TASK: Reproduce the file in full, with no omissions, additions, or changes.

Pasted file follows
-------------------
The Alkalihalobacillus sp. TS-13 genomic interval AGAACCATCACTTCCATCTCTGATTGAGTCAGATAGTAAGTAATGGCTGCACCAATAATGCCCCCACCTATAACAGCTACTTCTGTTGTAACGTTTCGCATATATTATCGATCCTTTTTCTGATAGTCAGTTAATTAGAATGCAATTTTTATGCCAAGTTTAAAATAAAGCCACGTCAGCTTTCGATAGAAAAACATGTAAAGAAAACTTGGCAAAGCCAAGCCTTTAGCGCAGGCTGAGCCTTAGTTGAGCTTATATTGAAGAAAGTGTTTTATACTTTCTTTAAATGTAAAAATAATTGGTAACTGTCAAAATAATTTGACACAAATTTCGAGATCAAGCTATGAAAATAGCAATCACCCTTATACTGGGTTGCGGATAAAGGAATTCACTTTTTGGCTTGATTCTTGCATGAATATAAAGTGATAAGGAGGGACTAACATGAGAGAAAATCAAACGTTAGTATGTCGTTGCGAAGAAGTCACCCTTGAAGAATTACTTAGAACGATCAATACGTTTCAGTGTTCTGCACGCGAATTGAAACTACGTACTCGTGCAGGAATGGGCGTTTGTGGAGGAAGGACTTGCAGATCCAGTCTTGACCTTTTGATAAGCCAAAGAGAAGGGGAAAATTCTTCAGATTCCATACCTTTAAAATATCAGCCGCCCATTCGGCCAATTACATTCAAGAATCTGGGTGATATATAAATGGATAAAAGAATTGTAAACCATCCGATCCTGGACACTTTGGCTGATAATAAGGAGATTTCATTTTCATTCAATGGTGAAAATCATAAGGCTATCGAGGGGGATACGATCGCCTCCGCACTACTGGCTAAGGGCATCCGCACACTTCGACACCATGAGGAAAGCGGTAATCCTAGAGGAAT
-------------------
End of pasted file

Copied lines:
The Alkalihalobacillus sp. TS-13 genomic interval AGAACCATCACTTCCATCTCTGATTGAGTCAGATAGTAAGTAATGGCTGCACCAATAATGCCCCCACCTATAACAGCTACTTCTGTTGTAACGTTTCGCATATATTATCGATCCTTTTTCTGATAGTCAGTTAATTAGAATGCAATTTTTATGCCAAGTTTAAAATAAAGCCACGTCAGCTTTCGATAGAAAAACATGTAAAGAAAACTTGGCAAAGCCAAGCCTTTAGCGCAGGCTGAGCCTTAGTTGAGCTTATATTGAAGAAAGTGTTTTATACTTTCTTTAAATGTAAAAATAATTGGTAACTGTCAAAATAATTTGACACAAATTTCGAGATCAAGCTATGAAAATAGCAATCACCCTTATACTGGGTTGCGGATAAAGGAATTCACTTTTTGGCTTGATTCTTGCATGAATATAAAGTGATAAGGAGGGACTAACATGAGAGAAAATCAAACGTTAGTATGTCGTTGCGAAGAAGTCACCCTTGAAGAATTACTTAGAACGATCAATACGTTTCAGTGTTCTGCACGCGAATTGAAACTACGTACTCGTGCAGGAATGGGCGTTTGTGGAGGAAGGACTTGCAGATCCAGTCTTGACCTTTTGATAAGCCAAAGAGAAGGGGAAAATTCTTCAGATTCCATACCTTTAAAATATCAGCCGCCCATTCGGCCAATTACATTCAAGAATCTGGGTGATATATAAATGGATAAAAGAATTGTAAACCATCCGATCCTGGACACTTTGGCTGATAATAAGGAGATTTCATTTTCATTCAATGGTGAAAATCATAAGGCTATCGAGGGGGATACGATCGCCTCCGCACTACTGGCTAAGGGCATCCGCACACTTCGACACCATGAGGAAAGCGGTAATCCTAGAGGAAT